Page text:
Last updated: about 1 year ago
Investigating law enforcement agencies have not yet released many details about Noel Aaron Russell's fatal encounter with police, but two day laborers who said they witnessed the shooting have given The Register a chilling account.
Isidro Chavez said that he was sleeping on a blanket on the grass beside the parking lot, just north of Home Depot, after 6 p.m. when Russell burst onto the scene.
“My friend – he woke me up, shaking me,” Chavez said. Russell was carrying a knife and “waving it around” at people in the parking lot. He was acting “crazy” and seemed like he might have been under the influence of drugs or alcohol, he said.
Police arrived within minutes, and three officers, guns drawn, formed a semi-circle around Russell. The day laborers and Russell were all told to lie face down on the ground with their hands behind their heads, Chavez said.
Blood was already on Russell’s knife when he stepped into the parking lot just north of Home Depot, said a witness who wished only to be referred to as “Guero.”
This is a parking lot where dozens of men gather each day looking for pickup jobs. Russell didn't appear familiar to them, Guero said.
From not many yards away, Guero said that he heard the three officers telling Russell to drop whatever was in his hands and get on the ground. When Russell responded the way he did, Guero said he knew he was going to die.
“He tell the police ‘Come on shoot me, mother****rs. I have something too,’ … then he put his hand into his jacket like this,” Guero said, reaching a hand to his opposite side. “When he do that, he’s dead.”
Officers fired immediately, Guero said. Most people in the vicinity say they heard three or four shots.
“You can’t say that stuff to police,” Guero said. “They don’t know whether you’re lying or not.”
Chavez said he saw Russell lunge toward the middle officer from about 15 or so feet away. He also remembered hearing Russell say “Shoot me, mother****ers” before hearing four shots. Russell fell back onto the dirt and was dead within a few minutes, he said.
Police said that a folding knife with the blade in the open position was found next to Russell’s body. Before walking into the day laborer zone, Russell had been brandishing a knife in the South Napa Marketplace parking lot, terrifying shoppers, police said.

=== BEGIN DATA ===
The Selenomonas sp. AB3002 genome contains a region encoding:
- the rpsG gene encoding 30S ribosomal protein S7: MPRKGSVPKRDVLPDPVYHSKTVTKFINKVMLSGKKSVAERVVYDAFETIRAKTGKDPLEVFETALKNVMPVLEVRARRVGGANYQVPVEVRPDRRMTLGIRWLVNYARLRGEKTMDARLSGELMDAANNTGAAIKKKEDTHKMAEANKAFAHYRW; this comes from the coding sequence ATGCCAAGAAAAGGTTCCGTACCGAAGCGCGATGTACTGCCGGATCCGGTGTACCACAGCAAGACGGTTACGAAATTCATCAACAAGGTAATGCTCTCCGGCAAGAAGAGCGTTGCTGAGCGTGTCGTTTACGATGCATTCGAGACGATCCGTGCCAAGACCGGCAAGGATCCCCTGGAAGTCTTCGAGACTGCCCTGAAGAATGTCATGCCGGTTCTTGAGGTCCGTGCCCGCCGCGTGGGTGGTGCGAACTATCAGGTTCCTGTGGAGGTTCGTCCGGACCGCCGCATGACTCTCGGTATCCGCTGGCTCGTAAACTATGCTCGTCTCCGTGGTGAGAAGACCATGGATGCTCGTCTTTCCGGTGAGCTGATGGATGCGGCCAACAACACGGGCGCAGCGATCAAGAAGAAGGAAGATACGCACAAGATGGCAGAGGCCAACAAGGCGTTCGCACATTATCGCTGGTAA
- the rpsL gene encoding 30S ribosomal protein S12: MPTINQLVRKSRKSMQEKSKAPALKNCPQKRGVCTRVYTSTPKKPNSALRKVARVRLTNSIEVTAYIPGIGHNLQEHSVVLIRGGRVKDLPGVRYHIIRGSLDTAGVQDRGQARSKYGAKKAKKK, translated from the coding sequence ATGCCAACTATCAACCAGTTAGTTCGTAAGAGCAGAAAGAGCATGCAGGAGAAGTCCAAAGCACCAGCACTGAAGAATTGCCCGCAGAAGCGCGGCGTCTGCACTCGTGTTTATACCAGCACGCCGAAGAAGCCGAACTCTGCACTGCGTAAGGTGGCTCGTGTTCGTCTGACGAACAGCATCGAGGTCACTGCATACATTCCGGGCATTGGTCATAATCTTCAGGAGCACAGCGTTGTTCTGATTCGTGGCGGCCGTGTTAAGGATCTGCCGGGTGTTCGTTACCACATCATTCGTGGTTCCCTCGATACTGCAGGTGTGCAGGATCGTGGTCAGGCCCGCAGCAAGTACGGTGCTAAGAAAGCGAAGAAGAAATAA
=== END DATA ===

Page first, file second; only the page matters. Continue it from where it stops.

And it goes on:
Russell was a troubled young man who had drifted into Napa within the past year. Family and friends recounted a difficult youth in Contra Costa County where he was a basketball player and actor during his school years.
“I have a lot of feelings towards the situation,” said Noel’s brother, Eric Russell, 18, during a phone interview on Thursday. “I never thought police brutality would hit my family or reach my brother.”
Eric Russell, a senior at Mountain House High School near Tracy, didn’t find out about his brother’s death until Tuesday. The last time he spoke with Noel was nearly four months ago, he said.
"He was very funny but caring at the same time," Eric Russell said. "He always made somebody laugh, it’s just who he was – whenever somebody was down, he would bring them up."
The family knew Noel Russell was struggling with drug abuse and had tried to get him help, but it didn’t stick the first time, he said. Noel was probably trying to sell the knife to buy drugs, his brother said.
Still, that doesn’t mean he needed to be shot, Eric Russell said. “If you know a guy is high or crazy, then you should know how to handle the situation,” he said.
“They (police) should be trained to take him down somehow,” he said. “You have a Taser for a reason – why not use that instead of using something to permanently kill someone and take him out?”
Drug addiction was “in his blood,” Eric Russell said. Their birth mother was on drugs when she had them, he said, and continued to struggle with drugs. After being in foster care, the boys were taken in by separate families but were able to see one another as well as their mother, who died a few years ago.
“I have plenty of memories with him,” Eric Russell said of his older brother. Growing up, the two of them played video games and bonded over music. Noel even taught Eric how to play basketball.
“He was a big star in high school as a basketball player,” Eric Russell said. “His friends – they all pretty much looked up to him as a player.”
When Noel Russell graduated from Clayton Valley Charter High School in Concord, he began taking courses at Pacific Union College in Angwin, where he planned to continue playing basketball, his brother said. It was not known how long he lasted at the college.
Marcus Stock, who coached Noel Russell in Amateur Athletic Union (AAU) basketball since he was 13, said that period is when Noel’s life got off track. “Somewhere along the way, he just went off the rails,” he said. “We needed to keep him on track and we sort of didn’t.”
Having spent most of his life “in the system,” Stock said that Noel Russell “should be that guy that’s standing up speaking to kids saying ‘Hey, don’t give up.’”